Dec. 5 (UPI) -- Don't taste, listen -- the sound of rising bubbles may reveal the quality of a champagne.
When people think of what champagne sounds like, they're likely to hear the pop of a cork exploding from a celebratory bottle of bubbly. But researchers at the University of Texas set out to measure the sound of champagne bubbles, with hopes of quantifying the sound of expensive sparkling wine.
"The point of the project is to study the sounds that champagne bubbles make, and to see what we can infer about the bubbles from the sounds that they make," researcher Kyle S. Spratt said in a news release. "Bubbles are very resonant. They basically ring like bells, and the frequency of that ringing depends in part on the size of the bubbles."
Some believe the size of champagne bubbles is related to quality, with expensive bottles yielding many small bubbles and cheaper versions producing fewer, bigger bubbles.
Spratt and his colleagues wanted to determine whether bubble size and distribution could be measured using acoustic instruments.
"When we came across the idea that bubbles play an important role in the quality of a sparkling wine, our first instinct was to drop a hydrophone into a glass and see what kind of sound we can hear," said Spratt.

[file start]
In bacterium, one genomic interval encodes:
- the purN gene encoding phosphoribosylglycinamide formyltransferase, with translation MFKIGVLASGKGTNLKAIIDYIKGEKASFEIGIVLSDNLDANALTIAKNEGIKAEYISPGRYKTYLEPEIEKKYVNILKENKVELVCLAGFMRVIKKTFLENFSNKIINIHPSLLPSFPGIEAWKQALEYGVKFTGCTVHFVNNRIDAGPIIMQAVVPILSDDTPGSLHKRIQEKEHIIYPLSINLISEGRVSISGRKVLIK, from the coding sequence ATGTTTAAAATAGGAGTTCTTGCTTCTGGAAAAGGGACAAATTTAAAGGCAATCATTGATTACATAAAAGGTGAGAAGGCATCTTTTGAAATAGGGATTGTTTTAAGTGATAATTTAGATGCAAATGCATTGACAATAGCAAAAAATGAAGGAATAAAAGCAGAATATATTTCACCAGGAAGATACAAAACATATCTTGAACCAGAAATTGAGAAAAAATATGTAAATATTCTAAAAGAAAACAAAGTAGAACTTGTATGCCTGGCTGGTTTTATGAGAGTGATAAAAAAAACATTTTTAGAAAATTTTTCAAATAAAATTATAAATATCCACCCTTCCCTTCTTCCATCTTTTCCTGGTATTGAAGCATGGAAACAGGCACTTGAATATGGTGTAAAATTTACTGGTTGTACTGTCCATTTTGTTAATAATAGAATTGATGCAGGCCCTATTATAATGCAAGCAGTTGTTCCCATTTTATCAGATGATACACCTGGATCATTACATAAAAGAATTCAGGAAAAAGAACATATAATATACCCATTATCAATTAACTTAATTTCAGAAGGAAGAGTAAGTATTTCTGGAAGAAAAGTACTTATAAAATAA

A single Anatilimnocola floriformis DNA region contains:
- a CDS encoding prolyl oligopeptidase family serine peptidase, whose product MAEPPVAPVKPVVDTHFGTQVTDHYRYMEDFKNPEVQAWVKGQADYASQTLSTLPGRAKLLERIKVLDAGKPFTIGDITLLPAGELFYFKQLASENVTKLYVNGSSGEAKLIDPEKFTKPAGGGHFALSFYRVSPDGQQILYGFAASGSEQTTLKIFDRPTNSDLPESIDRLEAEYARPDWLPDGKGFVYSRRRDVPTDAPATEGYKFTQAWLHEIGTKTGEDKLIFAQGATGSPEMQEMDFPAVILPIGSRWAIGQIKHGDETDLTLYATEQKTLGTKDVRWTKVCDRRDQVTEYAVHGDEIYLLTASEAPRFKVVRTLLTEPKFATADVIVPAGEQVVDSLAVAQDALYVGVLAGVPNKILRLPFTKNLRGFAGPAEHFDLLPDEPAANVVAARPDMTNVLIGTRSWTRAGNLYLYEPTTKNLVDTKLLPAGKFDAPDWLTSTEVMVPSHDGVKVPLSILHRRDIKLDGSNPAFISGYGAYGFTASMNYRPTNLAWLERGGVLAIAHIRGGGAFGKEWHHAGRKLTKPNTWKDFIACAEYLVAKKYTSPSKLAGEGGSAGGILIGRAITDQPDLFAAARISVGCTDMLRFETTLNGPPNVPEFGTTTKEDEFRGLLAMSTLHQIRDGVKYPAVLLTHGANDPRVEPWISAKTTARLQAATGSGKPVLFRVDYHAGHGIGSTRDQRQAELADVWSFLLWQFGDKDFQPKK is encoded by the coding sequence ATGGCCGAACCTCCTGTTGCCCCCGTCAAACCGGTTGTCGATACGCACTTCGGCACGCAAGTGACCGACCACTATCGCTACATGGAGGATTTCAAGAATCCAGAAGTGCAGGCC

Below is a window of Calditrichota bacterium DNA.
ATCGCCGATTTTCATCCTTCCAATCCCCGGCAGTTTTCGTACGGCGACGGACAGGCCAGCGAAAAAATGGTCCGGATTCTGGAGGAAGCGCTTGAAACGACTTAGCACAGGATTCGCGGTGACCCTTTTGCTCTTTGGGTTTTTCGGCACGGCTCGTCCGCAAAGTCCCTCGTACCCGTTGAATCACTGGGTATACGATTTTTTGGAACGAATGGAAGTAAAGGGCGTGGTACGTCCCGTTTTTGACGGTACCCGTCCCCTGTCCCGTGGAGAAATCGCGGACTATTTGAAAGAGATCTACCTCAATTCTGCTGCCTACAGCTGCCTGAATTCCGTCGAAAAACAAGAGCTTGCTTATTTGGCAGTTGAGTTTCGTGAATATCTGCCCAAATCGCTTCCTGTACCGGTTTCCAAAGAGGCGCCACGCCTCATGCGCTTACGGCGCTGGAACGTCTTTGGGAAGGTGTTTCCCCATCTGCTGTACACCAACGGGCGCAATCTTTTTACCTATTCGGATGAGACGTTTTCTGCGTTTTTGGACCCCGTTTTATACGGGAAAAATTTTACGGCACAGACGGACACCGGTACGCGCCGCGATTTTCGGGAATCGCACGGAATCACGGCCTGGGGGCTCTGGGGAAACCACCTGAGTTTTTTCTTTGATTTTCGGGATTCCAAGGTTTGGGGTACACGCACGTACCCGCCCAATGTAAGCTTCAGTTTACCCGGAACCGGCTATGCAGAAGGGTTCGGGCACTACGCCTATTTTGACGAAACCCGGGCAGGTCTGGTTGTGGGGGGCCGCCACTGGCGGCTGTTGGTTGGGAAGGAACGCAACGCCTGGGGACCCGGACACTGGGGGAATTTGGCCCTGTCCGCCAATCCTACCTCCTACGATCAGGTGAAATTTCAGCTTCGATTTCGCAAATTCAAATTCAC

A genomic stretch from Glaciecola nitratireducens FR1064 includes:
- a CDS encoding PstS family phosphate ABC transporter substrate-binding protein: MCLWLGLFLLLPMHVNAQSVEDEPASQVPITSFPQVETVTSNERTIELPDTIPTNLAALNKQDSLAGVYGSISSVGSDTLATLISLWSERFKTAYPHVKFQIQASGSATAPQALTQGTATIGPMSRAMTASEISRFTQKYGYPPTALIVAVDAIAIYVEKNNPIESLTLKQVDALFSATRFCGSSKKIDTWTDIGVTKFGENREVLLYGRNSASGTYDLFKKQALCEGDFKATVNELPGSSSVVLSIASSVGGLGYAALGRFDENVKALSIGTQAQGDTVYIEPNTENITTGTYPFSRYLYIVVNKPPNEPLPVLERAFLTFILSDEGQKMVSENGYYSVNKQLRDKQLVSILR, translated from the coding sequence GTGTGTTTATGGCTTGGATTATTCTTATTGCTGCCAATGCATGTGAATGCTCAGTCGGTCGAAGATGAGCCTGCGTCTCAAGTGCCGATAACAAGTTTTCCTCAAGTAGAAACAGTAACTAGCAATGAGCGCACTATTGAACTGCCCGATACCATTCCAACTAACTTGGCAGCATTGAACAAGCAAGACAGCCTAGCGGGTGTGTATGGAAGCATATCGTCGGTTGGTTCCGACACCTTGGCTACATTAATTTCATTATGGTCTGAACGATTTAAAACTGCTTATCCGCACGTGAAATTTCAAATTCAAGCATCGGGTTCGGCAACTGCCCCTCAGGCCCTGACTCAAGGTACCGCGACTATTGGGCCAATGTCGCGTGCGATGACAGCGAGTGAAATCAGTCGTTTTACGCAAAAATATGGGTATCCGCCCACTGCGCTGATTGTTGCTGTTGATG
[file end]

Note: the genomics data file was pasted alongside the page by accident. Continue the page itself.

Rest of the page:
Researchers quickly realized recording the sound of champagne bubbles was challenging. Bubbles formed on the hydrophone, skewing the recordings. Scientists used a smaller hydrophone to limit the interference.
Spratt and his research partners also realized the glass plays a significant role in promoting bubble formation.
"A wine glass is also a resonant object, so another challenge for us was to make sure that the characteristics of the glass itself weren't biasing our measurements in some way," he said.
Previous research has shown that while higher quality champagne tends to feature an abundance of smaller bubbles, larger bubbles are in fact superior for delivering a pleasant aroma at the champagne surface.
Should wine makers agree on a benchmark for bubble size and distribution, scientists could measure the acoustics to ensure a wine meets quality standards.
"The direct application would be as a simple tool that could be used to monitor the bubble size distribution in sparkling wines," Spratt said.
Spratt and his colleagues are presenting their work this week in New Orleans at the 174th Meeting of the Acoustical Society of America.